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Inf@Vis!

The digital magazine of InfoVis.net

Virtual reality in Barcelona
by Juan C. Dürsteler [message nº 81]

Virtual Reality is still connected to futuristic movies. Nevertheless advanced centers like CRV in Barcelona take this technology to companies, hospitals and society in general, beyond the leisure applications we can find in theme parks and virtual games.
CAVE  as it can be seen from the ouside. You can see the user inside wearing special 3D goggles that allow him visualising the projections that are performed onto the walls and floor.

The sensation is so real that you can easily collide with the walls since they "disappear" from the environment.
(Click on the image to enlarge it)

Courtesy of Pere Brunet/CRV

Two weeks ago I had the opportunity of being a visitor to the “Centre de Realitat Virtual de Barcelona” (CRV), one of most advanced Virtual Reality Centres of Europe and the only one in the south of Germany that owns a CAVE system for collaborative design applications. CRV is a centre created 50% by Gedas a company of the VolksWagen group and (the other 50% by) the Universitat Politécnica de Catalunya

According to Pere Brunet, manager of CRV, who was kind enough to let me interview him (see the next issue of Inf@Vis!), Virtual Reality is a kind of digital representation of 3D Geometry models that has to accomplish three fundamental requirements:

  • Sensory and 3D immersion.

    Sensory and 3D immersion means that virtual reality intends to substitute our perception, bound to the real world, for another perception generated by computer that nowadays basically affects our vision and hearing but is beginning to be completed with tactile sensations as well. 

    The 3D part of the immersion is obtained by offering each eye a slightly different computed image taking into account the separation between our eyes and our perspective, what’s called a stereoscopic projection. 
  • Real time navigation.

    Real time navigation refers to the possibility of moving at will through the virtual environment and explore it as we wish.
  • Implicit interaction.

    Implicit interaction implies that the computer knows our position and the orientation where we are looking at so it can consequently modify the perspective projection. This way if we bend down in order to look at a detail of the lower part of, let’s say, a steering wheel, what we’ll see is exactly the same and with the same perspective as if we had bent down in reality. When we stand up again, we’ll see it again as if we were standing up in the real world. 
petrolero.jpg (11393 bytes)

Interior of a supertanker in the design stage. Once immersed in it you can navigate through it, inspect the rooms and test the best disposition of the pipes, etc. 

This is a n example of collaborative design, where several people can stand virtually in it and discuss aspects of the design without having to go beyond the CAD layout. 

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Virtual Endoscopy of a human colon made by modeling the data resulting of an Computerised Axial Tomography.

This allows you to explore the interior of the colon without the boring associated to traditional endoscopy and with the advantages that "being there" gives to you. In particular you can see in any direction, you can move and navigate, you can stop and magnify.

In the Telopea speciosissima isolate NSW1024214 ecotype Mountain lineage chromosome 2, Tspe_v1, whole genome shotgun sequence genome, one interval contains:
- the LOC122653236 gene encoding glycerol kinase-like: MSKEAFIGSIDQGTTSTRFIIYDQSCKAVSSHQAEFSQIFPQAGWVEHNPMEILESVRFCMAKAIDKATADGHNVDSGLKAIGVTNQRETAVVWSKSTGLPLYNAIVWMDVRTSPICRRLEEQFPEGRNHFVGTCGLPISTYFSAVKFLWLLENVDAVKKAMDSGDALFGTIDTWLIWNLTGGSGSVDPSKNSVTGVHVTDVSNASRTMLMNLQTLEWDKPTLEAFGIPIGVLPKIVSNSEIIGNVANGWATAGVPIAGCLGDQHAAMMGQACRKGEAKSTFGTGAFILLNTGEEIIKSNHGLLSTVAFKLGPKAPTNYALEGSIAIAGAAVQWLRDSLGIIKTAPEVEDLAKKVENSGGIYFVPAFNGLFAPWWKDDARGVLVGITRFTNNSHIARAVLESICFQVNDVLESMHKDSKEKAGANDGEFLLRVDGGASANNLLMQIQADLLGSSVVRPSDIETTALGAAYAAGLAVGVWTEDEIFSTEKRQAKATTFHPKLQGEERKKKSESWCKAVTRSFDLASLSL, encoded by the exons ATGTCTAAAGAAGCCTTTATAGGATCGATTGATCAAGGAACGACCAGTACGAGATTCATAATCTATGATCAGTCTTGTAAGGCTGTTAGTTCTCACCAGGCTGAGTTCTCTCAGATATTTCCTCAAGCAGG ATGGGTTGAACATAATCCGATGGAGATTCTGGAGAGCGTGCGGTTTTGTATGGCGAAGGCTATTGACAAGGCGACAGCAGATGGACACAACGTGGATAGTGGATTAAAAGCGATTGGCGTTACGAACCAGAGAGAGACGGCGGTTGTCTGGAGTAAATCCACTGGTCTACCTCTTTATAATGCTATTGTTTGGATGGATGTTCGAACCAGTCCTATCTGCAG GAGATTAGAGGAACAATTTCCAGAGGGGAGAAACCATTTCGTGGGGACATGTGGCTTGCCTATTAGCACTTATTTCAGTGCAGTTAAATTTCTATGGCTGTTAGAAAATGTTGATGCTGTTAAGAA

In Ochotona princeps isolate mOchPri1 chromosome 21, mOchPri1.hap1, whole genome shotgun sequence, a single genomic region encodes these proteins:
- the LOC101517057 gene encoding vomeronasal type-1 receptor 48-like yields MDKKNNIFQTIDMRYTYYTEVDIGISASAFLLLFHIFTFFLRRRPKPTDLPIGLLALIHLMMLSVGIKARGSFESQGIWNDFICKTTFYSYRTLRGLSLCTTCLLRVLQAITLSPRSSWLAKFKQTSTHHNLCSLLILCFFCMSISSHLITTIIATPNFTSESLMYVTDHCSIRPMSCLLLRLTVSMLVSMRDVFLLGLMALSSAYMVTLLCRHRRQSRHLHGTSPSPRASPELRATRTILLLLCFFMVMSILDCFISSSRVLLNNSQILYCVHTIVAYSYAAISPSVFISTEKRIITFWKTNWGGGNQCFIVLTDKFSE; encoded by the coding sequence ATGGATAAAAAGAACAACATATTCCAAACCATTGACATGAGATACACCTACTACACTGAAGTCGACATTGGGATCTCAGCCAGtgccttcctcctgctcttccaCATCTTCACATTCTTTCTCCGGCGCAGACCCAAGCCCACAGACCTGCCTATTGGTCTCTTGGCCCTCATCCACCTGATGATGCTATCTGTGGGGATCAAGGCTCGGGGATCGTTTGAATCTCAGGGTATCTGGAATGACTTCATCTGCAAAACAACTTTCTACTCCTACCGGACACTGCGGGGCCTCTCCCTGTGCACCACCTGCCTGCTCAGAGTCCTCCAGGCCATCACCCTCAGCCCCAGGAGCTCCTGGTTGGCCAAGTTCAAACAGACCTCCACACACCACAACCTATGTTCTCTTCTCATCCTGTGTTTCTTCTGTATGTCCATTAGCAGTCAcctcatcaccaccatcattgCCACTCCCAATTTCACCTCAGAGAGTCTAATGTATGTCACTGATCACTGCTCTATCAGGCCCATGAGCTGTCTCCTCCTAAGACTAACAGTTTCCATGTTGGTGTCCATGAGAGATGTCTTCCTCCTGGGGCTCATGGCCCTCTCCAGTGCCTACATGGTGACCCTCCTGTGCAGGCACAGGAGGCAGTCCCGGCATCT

The experience is really impressive giving you an idea of the possibilities of this technique in health care. 

 Images Courtesy of Pere Brunet/CRV 
(Click on the image to enlarge it)

Generally virtual reality is associated with leisure and entertainment applications, but during my visit I had the opportunity to walk through the insides of a supertanker that only exists in the computer, testing where the pipes produce problems of circulation or where collisions can occur between them. 

I was also on top of the tower of an oil refinery and could enter in a new model of a car, recently launched onto the market.

At CRV the industrial applications share the leading role with the medical ones. Modelling a heart with health problems that can lead the patient to a heart attack or preparing surgical intervention by means of virtual interaction with the organ to operate are just a few of the applications under research. 

Remarkably interesting in this field is the training of surgeons and physicians in general that can rehearse in a simulated environment without danger for the (virtual, of course) patient…

Unlike augmented reality, which was already mentioned in issue number 11, where you “don’t let the world out of your sight”, virtual reality isolates the user from the real world. This allows you to completely substitute the real experience for one of a synthetic nature, in which the participants can be in different continents, performing cooperative design tasks and, thus, avoiding the building of costly prototypes or preparing a specially difficult surgical operation.

Nevertheless Virtual reality is costly in terms of computer time and also in money. The computer that feeds CRV’s CAVE is a parallel system that works with 16 central processing units and has a cost that exceeds well over one million Euros, and even with this powerful computer, some extremely complex and realistic simulations produce a slightly jerky movement.

For these reasons these types of installations are fundamental in order to offer the possibility of bringing these costly technologies to companies, hospitals and technologic centres.

Nevertheless the future promises to change noticeably in a not too distant time horizon, as we’ll see in the next issue, that will present the interview that Pere Brunet was kind enough to have with us.

Links of this issue:

http://www.gedas.com/  
http://www.upc.es  
http://www.infovis.net/printMag.php?num=11&lang=2  
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